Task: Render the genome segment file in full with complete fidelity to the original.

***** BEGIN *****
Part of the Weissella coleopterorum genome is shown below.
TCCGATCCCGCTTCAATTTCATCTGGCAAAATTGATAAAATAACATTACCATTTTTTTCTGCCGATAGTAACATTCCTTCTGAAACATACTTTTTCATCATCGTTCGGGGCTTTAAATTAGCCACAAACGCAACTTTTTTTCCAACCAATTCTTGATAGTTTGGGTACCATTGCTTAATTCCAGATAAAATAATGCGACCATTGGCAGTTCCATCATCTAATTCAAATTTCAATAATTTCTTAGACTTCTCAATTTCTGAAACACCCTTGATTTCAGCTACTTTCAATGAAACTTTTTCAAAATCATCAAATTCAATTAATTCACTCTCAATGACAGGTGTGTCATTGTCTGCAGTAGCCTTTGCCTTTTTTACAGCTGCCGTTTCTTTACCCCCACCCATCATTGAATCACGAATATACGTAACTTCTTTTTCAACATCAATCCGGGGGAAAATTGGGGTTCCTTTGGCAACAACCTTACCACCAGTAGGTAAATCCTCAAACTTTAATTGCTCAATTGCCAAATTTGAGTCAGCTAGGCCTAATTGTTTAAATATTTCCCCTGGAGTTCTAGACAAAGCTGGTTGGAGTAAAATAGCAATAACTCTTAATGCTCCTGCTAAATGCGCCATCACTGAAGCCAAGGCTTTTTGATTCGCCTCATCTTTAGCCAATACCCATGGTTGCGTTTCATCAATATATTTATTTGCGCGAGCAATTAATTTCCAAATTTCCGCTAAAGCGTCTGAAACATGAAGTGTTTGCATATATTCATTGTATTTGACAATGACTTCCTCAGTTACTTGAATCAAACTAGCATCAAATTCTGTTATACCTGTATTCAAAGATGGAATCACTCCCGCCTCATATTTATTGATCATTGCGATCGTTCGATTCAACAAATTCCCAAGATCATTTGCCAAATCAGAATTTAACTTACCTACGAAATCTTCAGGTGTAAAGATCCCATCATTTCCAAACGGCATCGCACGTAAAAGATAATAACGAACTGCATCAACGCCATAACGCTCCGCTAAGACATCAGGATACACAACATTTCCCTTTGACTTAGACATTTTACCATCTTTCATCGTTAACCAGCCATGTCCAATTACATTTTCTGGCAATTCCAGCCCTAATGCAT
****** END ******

Part of the Weissella coleopterorum genome is shown below.
TCCGATCCCGCTTCAATTTCATCTGGCAAAATTGATAAAATAACATTACCATTTTTTTCTGCCGATAGTAACATTCCTTCTGAAACATACTTTTTCATCATCGTTCGGGGCTTTAAATTAGCCACAAACGCAACTTTTTTTCCAACCAATTCTTGATAGTTTGGGTACCATTGCTTAATTCCAGATAAAATAATGCGACCATTGGCAGTTCCATCATCTAATTCAAATTTCAATAATTTCTTAGACTTCTCAATTTCTGAAACACCCTTGATTTCAGCTACTTTCAATGAAACTTTTTCAAAATCATCAAATTCAATTAATTCACTCTCAATGACAGGTGTGTCATTGTCTGCAGTAGCCTTTGCCTTTTTTACAGCTGCCGTTTCTTTACCCCCACCCATCATTGAATCACGAATATACGTAACTTCTTTTTCAACATCAATCCGGGGGAAAATTGGGGTTCCTTTGGCAACAACCTTACCACCAGTAGGTAAATCCTCAAACTTTAATTGCTCAATTGCCAAATTTGAGTCAGCTAGGCCTAATTGTTTAAATATTTCCCCTGGAGTTCTAGACAAAGCTGGTTGGAGTAAAATAGCAATAACTCTTAATGCTCCTGCTAAATGCGCCATCACTGAAGCCAAGGCTTTTTGATTCGCCTCATCTTTAGCCAATACCCATGGTTGCGTTTCATCAATATATTTATTTGCGCGAGCAATTAATTTCCAAATTTCCGCTAAAGCGTCTGAAACATGAAGTGTTTGCATATATTCATTGTATTTGACAATGACTTCCTCAGTTACTTGAATCAAACTAGCATCAAATTCTGTTATACCTGTATTCAAAGATGGAATCACTCCCGCCTCATATTTATTGATCATTGCGATCGTTCGATTCAACAAATTCCCAAGATCATTTGCCAAATCAGAATTTAACTTACCTACGAAATCTTCAGGTGTAAAGATCCCATCATTTCCAAACGGCATCGCACGTAAAAGATAATAACGAACTGCATCAACGCCATAACGCTCCGCTAAGACATCAGGATACACAACATTTCCCTTTGACTTAGACATTTTACCATCTTTCATCGTTAACCAGCCATGTCCAATTACATTTTCTGGCAATTCCAGCCCTAATGCAT